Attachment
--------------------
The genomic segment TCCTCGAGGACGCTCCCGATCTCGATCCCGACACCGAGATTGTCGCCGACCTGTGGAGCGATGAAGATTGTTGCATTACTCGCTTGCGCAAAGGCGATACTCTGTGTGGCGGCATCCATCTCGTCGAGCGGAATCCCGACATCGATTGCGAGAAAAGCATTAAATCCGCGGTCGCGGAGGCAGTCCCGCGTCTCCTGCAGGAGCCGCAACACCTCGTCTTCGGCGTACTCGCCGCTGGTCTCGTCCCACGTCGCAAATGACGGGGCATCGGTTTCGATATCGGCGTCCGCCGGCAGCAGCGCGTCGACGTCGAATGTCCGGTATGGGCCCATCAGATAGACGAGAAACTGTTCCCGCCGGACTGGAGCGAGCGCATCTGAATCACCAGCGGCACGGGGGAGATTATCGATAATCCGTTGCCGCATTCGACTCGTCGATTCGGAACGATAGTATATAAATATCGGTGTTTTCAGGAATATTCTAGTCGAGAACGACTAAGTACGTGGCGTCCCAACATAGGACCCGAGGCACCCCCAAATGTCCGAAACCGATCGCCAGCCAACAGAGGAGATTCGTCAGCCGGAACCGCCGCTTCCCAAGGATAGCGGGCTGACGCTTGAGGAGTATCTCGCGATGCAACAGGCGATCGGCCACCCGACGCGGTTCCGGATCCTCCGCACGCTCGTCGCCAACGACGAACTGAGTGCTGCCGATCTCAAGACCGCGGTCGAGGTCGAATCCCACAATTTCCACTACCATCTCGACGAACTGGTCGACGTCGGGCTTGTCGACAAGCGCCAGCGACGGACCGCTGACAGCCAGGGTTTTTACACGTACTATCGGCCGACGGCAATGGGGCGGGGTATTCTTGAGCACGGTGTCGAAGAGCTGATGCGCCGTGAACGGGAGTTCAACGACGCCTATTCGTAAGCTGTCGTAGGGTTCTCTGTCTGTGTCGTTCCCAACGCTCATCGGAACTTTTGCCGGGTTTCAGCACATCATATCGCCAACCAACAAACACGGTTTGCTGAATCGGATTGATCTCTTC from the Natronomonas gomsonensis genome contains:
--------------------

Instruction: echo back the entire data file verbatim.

The genomic segment TCCTCGAGGACGCTCCCGATCTCGATCCCGACACCGAGATTGTCGCCGACCTGTGGAGCGATGAAGATTGTTGCATTACTCGCTTGCGCAAAGGCGATACTCTGTGTGGCGGCATCCATCTCGTCGAGCGGAATCCCGACATCGATTGCGAGAAAAGCATTAAATCCGCGGTCGCGGAGGCAGTCCCGCGTCTCCTGCAGGAGCCGCAACACCTCGTCTTCGGCGTACTCGCCGCTGGTCTCGTCCCACGTCGCAAATGACGGGGCATCGGTTTCGATATCGGCGTCCGCCGGCAGCAGCGCGTCGACGTCGAATGTCCGGTATGGGCCCATCAGATAGACGAGAAACTGTTCCCGCCGGACTGGAGCGAGCGCATCTGAATCACCAGCGGCACGGGGGAGATTATCGATAATCCGTTGCCGCATTCGACTCGTCGATTCGGAACGATAGTATATAAATATCGGTGTTTTCAGGAATATTCTAGTCGAGAACGACTAAGTACGTGGCGTCCCAACATAGGACCCGAGGCACCCCCAAATGTCCGAAACCGATCGCCAGCCAACAGAGGAGATTCGTCAGCCGGAACCGCCGCTTCCCAAGGATAGCGGGCTGACGCTTGAGGAGTATCTCGCGATGCAACAGGCGATCGGCCACCCGACGCGGTTCCGGATCCTCCGCACGCTCGTCGCCAACGACGAACTGAGTGCTGCCGATCTCAAGACCGCGGTCGAGGTCGAATCCCACAATTTCCACTACCATCTCGACGAACTGGTCGACGTCGGGCTTGTCGACAAGCGCCAGCGACGGACCGCTGACAGCCAGGGTTTTTACACGTACTATCGGCCGACGGCAATGGGGCGGGGTATTCTTGAGCACGGTGTCGAAGAGCTGATGCGCCGTGAACGGGAGTTCAACGACGCCTATTCGTAAGCTGTCGTAGGGTTCTCTGTCTGTGTCGTTCCCAACGCTCATCGGAACTTTTGCCGGGTTTCAGCACATCATATCGCCAACCAACAAACACGGTTTGCTGAATCGGATTGATCTCTTC from the Natronomonas gomsonensis genome contains: